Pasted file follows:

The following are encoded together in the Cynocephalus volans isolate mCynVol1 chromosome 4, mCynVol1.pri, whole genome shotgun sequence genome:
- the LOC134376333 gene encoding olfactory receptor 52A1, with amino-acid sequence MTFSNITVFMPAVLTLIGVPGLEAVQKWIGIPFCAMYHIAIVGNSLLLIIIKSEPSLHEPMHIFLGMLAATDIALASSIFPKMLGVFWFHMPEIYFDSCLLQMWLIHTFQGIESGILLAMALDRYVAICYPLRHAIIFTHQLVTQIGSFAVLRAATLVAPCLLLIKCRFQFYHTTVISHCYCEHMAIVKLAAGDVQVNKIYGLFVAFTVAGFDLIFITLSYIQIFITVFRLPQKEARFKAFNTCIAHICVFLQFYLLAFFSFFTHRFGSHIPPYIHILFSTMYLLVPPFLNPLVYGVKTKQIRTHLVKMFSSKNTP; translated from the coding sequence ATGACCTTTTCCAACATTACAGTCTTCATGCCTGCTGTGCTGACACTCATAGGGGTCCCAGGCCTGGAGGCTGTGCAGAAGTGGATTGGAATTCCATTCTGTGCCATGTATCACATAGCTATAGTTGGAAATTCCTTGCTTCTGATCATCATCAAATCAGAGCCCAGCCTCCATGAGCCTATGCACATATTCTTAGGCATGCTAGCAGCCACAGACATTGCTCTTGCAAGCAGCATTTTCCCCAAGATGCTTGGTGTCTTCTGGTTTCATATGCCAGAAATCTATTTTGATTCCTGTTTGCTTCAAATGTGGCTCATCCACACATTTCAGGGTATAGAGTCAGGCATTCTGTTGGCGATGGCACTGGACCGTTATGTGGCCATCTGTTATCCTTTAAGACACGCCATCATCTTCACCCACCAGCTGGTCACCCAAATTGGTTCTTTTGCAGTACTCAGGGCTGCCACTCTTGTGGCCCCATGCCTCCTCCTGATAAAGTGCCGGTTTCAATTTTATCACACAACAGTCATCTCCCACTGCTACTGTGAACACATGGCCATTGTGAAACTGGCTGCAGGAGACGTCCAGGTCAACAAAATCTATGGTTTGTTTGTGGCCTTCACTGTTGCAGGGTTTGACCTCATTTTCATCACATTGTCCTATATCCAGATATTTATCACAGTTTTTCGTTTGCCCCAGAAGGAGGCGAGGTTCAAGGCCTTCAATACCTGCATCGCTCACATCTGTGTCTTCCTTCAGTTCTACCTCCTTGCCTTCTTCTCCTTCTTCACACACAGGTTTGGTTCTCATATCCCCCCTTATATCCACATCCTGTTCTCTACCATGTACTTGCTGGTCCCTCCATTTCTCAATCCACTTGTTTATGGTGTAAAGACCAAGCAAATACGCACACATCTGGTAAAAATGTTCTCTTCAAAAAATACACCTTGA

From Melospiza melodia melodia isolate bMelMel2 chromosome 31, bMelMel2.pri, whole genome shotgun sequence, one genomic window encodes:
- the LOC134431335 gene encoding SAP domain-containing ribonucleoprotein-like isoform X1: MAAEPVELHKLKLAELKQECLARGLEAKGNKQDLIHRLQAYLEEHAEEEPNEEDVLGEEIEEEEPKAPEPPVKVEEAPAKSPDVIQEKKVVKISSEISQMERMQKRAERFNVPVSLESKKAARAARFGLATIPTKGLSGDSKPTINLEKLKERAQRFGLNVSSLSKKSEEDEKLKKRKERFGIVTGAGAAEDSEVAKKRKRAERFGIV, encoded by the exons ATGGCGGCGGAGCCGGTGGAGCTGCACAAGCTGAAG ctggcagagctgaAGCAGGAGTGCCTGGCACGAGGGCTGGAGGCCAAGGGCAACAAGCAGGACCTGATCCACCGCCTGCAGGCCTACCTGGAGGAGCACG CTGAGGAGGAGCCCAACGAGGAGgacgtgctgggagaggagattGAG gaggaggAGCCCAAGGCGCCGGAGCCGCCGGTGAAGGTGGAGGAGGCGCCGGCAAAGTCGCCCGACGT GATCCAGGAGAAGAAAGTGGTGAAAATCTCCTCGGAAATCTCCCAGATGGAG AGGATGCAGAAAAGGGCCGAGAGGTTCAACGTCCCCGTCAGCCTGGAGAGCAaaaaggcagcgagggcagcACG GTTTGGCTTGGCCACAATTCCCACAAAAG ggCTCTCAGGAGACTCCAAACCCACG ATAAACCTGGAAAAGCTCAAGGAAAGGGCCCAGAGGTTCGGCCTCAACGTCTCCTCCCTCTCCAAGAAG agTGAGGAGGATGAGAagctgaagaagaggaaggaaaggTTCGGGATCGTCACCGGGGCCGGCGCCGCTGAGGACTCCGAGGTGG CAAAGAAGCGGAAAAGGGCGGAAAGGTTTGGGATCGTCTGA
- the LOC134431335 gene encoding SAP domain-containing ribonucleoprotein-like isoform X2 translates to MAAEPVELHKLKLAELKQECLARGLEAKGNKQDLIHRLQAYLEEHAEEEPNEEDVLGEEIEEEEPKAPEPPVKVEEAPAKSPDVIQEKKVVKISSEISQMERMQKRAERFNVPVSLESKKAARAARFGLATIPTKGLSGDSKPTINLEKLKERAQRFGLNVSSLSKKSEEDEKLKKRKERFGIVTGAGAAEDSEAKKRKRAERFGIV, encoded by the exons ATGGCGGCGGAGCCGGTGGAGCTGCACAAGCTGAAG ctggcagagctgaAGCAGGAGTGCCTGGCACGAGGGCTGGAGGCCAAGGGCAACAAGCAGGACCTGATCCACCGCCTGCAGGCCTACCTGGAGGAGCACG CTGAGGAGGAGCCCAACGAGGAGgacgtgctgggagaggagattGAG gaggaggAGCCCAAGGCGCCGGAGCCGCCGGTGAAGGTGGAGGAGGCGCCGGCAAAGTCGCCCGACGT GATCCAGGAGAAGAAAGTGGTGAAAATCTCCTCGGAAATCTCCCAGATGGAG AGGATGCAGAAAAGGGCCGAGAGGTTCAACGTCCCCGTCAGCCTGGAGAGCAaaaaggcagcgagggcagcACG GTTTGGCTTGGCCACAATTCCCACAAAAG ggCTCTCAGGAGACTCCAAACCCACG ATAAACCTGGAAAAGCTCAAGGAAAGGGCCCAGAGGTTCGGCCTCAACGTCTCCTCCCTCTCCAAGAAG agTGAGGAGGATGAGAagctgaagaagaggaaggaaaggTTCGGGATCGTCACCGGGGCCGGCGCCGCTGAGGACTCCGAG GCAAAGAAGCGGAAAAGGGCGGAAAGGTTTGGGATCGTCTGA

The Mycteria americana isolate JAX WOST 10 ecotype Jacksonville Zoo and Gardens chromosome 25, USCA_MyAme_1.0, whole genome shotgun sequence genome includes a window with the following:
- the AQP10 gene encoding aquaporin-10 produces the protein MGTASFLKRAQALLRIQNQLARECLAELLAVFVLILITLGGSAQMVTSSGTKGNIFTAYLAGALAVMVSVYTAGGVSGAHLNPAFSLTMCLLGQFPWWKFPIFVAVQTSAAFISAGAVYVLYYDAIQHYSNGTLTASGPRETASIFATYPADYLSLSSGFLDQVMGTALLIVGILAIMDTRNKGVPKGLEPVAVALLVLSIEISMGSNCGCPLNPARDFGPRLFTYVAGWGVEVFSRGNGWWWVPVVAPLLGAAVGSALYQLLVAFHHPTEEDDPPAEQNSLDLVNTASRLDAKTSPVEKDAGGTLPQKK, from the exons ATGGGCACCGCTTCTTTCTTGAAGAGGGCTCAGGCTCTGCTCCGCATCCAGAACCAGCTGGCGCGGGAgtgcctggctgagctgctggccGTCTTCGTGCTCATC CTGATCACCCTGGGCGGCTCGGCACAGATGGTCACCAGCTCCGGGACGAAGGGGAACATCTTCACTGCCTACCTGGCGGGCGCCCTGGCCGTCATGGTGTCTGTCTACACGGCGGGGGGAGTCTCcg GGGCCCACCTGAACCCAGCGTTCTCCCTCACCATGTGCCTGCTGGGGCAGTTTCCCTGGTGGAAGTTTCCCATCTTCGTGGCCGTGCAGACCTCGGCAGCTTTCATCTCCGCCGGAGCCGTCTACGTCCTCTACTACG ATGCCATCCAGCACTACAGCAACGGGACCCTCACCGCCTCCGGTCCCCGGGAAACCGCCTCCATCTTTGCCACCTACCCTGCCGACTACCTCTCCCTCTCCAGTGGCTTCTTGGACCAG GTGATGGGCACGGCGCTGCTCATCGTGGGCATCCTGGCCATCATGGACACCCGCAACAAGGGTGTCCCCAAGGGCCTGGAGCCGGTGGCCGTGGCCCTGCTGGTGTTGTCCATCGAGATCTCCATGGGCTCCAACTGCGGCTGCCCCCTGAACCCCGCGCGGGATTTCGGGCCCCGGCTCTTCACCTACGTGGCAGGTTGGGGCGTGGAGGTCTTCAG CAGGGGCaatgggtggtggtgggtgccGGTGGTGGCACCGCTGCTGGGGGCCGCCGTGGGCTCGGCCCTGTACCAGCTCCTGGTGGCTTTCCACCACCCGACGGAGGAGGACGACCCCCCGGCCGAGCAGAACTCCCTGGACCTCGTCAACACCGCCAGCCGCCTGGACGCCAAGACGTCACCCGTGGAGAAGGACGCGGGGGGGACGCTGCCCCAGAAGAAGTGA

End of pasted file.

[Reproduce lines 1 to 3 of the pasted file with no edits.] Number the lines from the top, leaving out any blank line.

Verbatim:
The following are encoded together in the Cynocephalus volans isolate mCynVol1 chromosome 4, mCynVol1.pri, whole genome shotgun sequence genome:
- the LOC134376333 gene encoding olfactory receptor 52A1, with amino-acid sequence MTFSNITVFMPAVLTLIGVPGLEAVQKWIGIPFCAMYHIAIVGNSLLLIIIKSEPSLHEPMHIFLGMLAATDIALASSIFPKMLGVFWFHMPEIYFDSCLLQMWLIHTFQGIESGILLAMALDRYVAICYPLRHAIIFTHQLVTQIGSFAVLRAATLVAPCLLLIKCRFQFYHTTVISHCYCEHMAIVKLAAGDVQVNKIYGLFVAFTVAGFDLIFITLSYIQIFITVFRLPQKEARFKAFNTCIAHICVFLQFYLLAFFSFFTHRFGSHIPPYIHILFSTMYLLVPPFLNPLVYGVKTKQIRTHLVKMFSSKNTP; translated from the coding sequence ATGACCTTTTCCAACATTACAGTCTTCATGCCTGCTGTGCTGACACTCATAGGGGTCCCAGGCCTGGAGGCTGTGCAGAAGTGGATTGGAATTCCATTCTGTGCCATGTATCACATAGCTATAGTTGGAAATTCCTTGCTTCTGATCATCATCAAATCAGAGCCCAGCCTCCATGAGCCTATGCACATATTCTTAGGCATGCTAGCAGCCACAGACATTGCTCTTGCAAGCAGCATTTTCCCCAAGATGCTTGGTGTCTTCTGGTTTCATATGCCAGAAATCTATTTTGATTCCTGTTTGCTTCAAATGTGGCTCATCCACACATTTCAGGGTATAGAGTCAGGCATTCTGTTGGCGATGGCACTGGACCGTTATGTGGCCATCTGTTATCCTTTAAGACACGCCATCATCTTCACCCACCAGCTGGTCACCCAAATTGGTTCTTTTGCAGTACTCAGGGCTGCCACTCTTGTGGCCCCATGCCTCCTCCTGATAAAGTGCCGGTTTCAATTTTATCACACAACAGTCATCTCCCACTGCTACTGTGAACACATGGCCATTGTGAAACTGGCTGCAGGAGACGTCCAGGTCAACAAAATCTATGGTTTGTTTGTGGCCTTCACTGTTGCAGGGTTTGACCTCATTTTCATCACATTGTCCTATATCCAGATATTTATCACAGTTTTTCGTTTGCCCCAGAAGGAGGCGAGGTTCAAGGCCTTCAATACCTGCATCGCTCACATCTGTGTCTTCCTTCAGTTCTACCTCCTTGCCTTCTTCTCCTTCTTCACACACAGGTTTGGTTCTCATATCCCCCCTTATATCCACATCCTGTTCTCTACCATGTACTTGCTGGTCCCTCCATTTCTCAATCCACTTGTTTATGGTGTAAAGACCAAGCAAATACGCACACATCTGGTAAAAATGTTCTCTTCAAAAAATACACCTTGA

From Melospiza melodia melodia isolate bMelMel2 chromosome 31, bMelMel2.pri, whole genome shotgun sequence, one genomic window encodes: